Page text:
The former Washington County police officer accused of having a role in the killing of a 92-year-old woman was found guilty on all counts Tuesday, making him the third and final family member to be convicted in connection with her death.
David J. McClelland, 38, was found guilty of second-degree murder in the July 2011 death of Evelyn Stepko, in addition to charges of receiving stolen property, conspiracy to commit homicide and dealing in the proceeds of unlawful activities.
The 12-member jury at the Washington County Courthouse reached its decision in less than three hours and, one by one, told Judge John F. DiSalle they agreed with the verdict read by the jury forewoman.
Mr. McClelland's stepmother, Diane McClelland, 50, was convicted last month of conspiracy. She will be sentenced sometime before June.
Mr. McClelland's father, David A. McClelland, 58, was sentenced to life in prison without parole after pleading guilty to first-degree murder and other charges last fall.
David McClelland's face was expressionless but flushed as he looked forward when the verdict was read, his eyes glassy.
A woman wept behind them.
The younger McClelland, once a police officer in Monongahela and Washington Township, Fayette County, was taken by sheriff's deputies to the Washington County Correctional Facility.
"Obviously he was upset. The verdict didn't go the way we hoped it would," said his attorney, Josh Camson.
Mr. Camson said his client plans to appeal on the grounds of sufficiency of evidence and other legal issues, and said he wouldn't have defended his case any differently.
Mr. McClelland will be sentenced within 90 days before Judge DiSalle and faces a mandatory term of life in prison on the second-degree murder charge.
Stepko's niece, Dolores Sprowls, of Charleroi, said she plans to attend both forthcoming sentencings and was relieved at Tuesday's verdict.
"I'm happy, the family's happy. We're glad that all three of them got what they deserved," she said.
Ms. Sprowls reiterated that, as a police officer, Mr. McClelland should have turned his father in for the thefts, which would have spared his career and her aunt's life.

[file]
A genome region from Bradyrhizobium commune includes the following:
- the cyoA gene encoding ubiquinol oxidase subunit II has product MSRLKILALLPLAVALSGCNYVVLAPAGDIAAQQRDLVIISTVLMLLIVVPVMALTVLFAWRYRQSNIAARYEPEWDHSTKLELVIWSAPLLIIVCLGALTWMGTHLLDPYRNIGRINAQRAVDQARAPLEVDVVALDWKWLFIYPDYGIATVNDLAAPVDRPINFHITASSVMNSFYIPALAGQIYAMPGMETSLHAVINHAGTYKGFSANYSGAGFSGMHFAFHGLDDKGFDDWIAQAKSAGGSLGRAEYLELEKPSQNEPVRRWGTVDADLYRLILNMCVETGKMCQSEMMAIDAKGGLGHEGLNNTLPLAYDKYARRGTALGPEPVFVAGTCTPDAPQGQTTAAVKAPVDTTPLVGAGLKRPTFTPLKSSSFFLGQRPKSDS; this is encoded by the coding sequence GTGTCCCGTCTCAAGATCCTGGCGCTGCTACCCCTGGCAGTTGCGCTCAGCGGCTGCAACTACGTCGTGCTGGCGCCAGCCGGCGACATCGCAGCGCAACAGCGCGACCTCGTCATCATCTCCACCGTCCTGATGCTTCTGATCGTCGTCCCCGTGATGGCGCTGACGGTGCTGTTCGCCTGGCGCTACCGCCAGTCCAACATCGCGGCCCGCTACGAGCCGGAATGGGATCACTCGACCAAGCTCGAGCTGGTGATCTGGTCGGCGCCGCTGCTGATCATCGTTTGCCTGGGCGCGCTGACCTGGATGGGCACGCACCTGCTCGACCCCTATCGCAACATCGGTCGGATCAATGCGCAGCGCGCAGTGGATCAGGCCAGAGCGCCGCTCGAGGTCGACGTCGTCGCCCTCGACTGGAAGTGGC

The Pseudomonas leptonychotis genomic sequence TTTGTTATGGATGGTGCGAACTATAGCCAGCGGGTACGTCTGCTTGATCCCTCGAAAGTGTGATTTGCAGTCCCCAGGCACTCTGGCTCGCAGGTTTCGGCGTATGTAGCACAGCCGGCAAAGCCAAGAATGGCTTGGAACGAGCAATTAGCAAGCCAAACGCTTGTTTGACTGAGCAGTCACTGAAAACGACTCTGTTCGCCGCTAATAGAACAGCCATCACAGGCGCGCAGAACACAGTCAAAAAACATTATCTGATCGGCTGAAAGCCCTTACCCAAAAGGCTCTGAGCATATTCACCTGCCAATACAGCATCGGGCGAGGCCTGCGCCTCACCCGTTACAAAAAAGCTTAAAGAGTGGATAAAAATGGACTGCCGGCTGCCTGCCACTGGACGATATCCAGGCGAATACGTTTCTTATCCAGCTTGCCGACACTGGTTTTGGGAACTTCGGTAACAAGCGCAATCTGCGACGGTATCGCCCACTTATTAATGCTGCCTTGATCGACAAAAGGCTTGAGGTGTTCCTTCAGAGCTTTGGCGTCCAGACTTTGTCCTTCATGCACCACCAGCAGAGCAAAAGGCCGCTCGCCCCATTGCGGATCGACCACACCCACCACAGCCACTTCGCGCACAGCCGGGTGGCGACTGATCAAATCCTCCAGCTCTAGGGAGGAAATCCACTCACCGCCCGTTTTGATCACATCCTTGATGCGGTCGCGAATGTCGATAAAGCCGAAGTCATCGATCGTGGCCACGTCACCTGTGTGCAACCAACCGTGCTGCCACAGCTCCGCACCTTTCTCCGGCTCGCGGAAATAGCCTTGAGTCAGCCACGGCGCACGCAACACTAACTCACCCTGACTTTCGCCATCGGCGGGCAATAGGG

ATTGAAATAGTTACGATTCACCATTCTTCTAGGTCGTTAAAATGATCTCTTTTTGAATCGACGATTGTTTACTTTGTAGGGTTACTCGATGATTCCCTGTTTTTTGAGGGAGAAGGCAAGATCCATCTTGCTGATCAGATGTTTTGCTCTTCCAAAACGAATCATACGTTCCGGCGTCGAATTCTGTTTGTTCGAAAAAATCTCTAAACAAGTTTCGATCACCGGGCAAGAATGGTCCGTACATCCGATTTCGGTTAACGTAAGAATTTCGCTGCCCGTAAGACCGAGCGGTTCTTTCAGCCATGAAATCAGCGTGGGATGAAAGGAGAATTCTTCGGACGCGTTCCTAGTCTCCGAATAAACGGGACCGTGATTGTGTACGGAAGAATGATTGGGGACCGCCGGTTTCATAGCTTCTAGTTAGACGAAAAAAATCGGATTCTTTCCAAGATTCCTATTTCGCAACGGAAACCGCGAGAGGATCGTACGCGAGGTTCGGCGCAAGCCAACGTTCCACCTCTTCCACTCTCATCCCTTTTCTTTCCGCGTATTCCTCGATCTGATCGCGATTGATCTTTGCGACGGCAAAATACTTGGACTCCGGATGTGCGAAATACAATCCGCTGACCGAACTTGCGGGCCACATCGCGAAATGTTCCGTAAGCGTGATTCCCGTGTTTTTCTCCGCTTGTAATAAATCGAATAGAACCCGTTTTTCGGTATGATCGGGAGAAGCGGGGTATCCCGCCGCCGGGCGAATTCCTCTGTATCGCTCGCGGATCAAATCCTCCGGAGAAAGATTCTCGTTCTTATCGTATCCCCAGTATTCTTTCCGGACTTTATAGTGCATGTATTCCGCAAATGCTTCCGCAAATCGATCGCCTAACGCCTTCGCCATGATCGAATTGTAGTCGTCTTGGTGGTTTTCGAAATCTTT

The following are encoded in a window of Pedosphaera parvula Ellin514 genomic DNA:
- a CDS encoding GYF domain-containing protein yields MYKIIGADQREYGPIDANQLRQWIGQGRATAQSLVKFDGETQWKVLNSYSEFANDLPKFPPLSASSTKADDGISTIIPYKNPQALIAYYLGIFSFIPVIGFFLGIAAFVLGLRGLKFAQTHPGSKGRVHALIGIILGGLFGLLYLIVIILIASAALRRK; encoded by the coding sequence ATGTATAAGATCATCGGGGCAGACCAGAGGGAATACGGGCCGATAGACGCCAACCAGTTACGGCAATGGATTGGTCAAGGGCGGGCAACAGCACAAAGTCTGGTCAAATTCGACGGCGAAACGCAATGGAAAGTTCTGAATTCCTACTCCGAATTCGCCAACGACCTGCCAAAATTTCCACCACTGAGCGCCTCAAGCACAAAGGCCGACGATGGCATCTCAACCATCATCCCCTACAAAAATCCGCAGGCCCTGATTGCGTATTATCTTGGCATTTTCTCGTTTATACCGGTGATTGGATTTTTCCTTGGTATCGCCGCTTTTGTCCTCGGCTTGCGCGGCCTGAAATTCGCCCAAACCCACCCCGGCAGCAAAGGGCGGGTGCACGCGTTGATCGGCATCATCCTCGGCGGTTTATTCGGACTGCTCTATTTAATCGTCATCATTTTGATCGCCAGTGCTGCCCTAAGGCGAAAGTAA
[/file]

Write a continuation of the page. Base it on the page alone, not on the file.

"He was a cop, and a cop is supposed to protect people," she said.
Mr. McClelland was accused of conspiring with his father to burglarize Stepko's home, making him responsible for her death, prosecutors said, even though no physical evidence they presented linked him to the crime scene.
In his closing remarks, Washington County First Assistant District Attorney Michael Lucas said evidence showed he partnered with his father to burglarize Stepko, a widow, which led to her stabbing death.
"He's not some foolish kid," he said. "He is a trained police officer who took an oath to uphold the very laws that he and his father were breaking at the expense of Evelyn Stepko."
David McClelland testified in his own defense Monday, denying a role in the thefts, but admitting to accepting cash his father stole from Stepko, who stashed tens of thousands of dollars in her Coal Center home and was the victim of multiple burglaries over two years.
Mr. Camson said in his closing remarks that to be guilty his client must have had a firm, shared understanding with his father that a crime was to be committed -- and that he cannot be convicted because he knew what someone else had planned.
Molly Born: firstname.lastname@example.org, 412-263-1944 or on Twitter @borntolede.